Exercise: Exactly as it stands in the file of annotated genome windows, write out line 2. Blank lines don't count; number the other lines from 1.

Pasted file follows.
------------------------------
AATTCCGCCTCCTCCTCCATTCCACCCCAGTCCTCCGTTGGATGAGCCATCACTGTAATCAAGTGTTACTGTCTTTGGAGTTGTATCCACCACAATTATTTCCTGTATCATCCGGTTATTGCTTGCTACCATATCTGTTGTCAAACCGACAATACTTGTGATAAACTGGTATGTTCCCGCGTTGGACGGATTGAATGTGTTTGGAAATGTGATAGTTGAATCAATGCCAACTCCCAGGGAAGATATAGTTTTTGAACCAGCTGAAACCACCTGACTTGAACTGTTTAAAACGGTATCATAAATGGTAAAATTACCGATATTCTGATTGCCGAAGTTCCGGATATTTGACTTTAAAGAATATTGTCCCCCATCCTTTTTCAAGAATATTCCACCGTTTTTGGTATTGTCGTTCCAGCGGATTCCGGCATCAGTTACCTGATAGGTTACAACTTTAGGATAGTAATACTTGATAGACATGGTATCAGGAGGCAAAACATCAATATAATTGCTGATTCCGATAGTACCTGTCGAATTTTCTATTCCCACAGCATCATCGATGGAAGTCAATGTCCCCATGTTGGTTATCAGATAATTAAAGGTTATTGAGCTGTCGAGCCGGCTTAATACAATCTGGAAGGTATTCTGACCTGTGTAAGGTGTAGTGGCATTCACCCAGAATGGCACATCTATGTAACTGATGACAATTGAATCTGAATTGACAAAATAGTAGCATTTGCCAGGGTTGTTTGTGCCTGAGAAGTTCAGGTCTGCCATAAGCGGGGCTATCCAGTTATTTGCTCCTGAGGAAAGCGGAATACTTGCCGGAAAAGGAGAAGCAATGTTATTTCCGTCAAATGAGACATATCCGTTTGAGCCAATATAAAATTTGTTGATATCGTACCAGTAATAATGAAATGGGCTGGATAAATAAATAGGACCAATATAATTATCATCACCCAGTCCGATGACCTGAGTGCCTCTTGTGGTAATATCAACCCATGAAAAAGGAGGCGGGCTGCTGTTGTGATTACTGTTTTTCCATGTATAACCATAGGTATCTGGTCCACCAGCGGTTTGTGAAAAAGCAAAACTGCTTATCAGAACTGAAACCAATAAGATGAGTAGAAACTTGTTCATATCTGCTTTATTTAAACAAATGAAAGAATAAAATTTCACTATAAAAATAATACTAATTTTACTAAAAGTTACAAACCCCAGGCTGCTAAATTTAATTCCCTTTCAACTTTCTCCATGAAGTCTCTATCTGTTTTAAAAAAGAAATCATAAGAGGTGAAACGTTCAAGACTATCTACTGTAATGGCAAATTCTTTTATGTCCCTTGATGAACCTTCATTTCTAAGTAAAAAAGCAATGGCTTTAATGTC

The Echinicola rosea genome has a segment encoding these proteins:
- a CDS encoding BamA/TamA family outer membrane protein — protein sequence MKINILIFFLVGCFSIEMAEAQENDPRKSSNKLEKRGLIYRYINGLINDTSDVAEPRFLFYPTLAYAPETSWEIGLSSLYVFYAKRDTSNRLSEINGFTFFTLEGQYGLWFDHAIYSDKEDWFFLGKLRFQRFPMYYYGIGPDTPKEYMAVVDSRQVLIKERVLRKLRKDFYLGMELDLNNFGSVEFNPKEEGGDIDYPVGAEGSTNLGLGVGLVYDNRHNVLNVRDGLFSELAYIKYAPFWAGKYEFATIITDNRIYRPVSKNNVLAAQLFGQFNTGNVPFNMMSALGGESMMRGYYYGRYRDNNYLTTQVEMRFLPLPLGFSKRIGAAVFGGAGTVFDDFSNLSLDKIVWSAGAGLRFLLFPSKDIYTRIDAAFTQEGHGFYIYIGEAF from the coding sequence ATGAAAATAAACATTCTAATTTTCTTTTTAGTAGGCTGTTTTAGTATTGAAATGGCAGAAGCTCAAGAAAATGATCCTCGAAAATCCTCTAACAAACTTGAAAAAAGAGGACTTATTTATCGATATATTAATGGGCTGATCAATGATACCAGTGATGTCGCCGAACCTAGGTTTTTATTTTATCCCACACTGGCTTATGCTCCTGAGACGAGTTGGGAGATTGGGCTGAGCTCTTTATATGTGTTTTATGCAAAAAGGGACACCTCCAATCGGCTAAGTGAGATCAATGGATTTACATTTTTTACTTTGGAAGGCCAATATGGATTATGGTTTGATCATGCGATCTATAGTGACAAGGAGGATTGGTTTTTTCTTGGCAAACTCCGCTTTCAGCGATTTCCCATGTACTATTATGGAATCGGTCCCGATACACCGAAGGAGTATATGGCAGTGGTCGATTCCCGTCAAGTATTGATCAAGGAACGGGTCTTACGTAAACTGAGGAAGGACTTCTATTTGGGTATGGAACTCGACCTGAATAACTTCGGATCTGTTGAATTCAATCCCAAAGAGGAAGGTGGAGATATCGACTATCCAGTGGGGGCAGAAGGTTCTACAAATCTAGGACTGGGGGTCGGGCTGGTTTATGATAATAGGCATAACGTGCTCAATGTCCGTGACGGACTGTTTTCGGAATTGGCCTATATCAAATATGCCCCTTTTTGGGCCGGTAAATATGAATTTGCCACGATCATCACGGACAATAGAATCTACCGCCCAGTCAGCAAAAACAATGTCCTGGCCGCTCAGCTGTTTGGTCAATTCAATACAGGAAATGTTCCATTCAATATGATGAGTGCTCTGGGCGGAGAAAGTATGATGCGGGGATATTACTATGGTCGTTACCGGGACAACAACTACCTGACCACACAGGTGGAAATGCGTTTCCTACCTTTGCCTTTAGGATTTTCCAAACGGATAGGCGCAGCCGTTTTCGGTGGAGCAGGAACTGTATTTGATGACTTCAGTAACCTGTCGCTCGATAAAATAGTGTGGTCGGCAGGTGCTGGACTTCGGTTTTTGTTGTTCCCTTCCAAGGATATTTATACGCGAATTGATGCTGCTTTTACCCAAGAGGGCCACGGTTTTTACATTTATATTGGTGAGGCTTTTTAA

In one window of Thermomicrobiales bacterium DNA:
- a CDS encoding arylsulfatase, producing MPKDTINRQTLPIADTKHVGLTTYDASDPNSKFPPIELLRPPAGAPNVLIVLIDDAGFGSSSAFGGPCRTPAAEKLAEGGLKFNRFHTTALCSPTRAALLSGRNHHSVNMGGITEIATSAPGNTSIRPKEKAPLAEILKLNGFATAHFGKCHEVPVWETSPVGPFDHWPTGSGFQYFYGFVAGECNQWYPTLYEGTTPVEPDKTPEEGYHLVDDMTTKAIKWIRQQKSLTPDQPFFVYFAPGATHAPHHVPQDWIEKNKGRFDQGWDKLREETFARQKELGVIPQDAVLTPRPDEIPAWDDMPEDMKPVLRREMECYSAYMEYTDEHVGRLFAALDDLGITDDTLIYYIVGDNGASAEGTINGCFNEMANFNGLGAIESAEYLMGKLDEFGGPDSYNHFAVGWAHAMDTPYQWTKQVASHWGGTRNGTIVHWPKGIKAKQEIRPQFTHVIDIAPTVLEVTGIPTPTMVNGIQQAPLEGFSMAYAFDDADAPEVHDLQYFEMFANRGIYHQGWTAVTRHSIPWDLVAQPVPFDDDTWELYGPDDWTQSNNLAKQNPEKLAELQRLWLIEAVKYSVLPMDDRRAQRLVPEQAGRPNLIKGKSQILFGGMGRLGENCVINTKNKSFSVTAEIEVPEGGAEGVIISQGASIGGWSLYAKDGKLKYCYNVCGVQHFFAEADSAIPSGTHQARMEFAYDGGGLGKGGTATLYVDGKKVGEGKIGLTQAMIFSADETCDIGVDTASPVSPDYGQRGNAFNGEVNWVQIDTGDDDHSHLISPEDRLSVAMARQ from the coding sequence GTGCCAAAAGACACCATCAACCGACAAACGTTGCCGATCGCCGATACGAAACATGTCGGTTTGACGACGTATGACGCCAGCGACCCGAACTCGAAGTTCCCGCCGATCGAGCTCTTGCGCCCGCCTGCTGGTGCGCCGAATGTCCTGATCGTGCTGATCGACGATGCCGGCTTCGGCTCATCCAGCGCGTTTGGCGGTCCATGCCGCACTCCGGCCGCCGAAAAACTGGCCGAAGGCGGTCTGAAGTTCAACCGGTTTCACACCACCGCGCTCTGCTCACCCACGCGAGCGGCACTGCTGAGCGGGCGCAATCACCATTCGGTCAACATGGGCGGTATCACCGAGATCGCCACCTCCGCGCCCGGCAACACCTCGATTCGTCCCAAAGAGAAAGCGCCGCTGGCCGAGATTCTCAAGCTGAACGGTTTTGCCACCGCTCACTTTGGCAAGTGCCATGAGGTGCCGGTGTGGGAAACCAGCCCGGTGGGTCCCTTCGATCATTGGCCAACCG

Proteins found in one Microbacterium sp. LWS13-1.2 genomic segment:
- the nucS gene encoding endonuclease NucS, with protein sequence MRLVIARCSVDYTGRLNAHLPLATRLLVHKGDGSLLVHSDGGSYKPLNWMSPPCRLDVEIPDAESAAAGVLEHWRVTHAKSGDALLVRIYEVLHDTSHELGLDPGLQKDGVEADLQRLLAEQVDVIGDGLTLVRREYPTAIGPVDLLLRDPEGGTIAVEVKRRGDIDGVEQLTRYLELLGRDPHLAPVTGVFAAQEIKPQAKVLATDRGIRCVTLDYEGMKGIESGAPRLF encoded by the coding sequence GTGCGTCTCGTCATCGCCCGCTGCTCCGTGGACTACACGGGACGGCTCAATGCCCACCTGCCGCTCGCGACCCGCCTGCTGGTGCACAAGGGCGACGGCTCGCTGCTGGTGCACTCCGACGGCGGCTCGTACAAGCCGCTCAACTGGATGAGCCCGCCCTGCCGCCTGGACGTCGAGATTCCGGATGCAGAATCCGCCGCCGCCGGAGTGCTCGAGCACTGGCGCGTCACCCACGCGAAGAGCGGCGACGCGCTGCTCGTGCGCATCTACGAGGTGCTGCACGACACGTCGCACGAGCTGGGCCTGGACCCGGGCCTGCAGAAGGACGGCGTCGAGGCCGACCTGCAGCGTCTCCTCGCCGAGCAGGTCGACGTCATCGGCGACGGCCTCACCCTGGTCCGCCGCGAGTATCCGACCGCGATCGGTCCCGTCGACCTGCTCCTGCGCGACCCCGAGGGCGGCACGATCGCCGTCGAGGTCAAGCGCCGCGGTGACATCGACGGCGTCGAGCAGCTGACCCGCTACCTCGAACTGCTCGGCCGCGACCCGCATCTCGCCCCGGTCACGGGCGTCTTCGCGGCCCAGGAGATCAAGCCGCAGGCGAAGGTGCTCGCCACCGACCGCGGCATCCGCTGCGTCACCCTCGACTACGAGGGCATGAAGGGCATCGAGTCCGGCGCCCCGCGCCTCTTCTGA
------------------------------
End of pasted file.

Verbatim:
The Echinicola rosea genome has a segment encoding these proteins: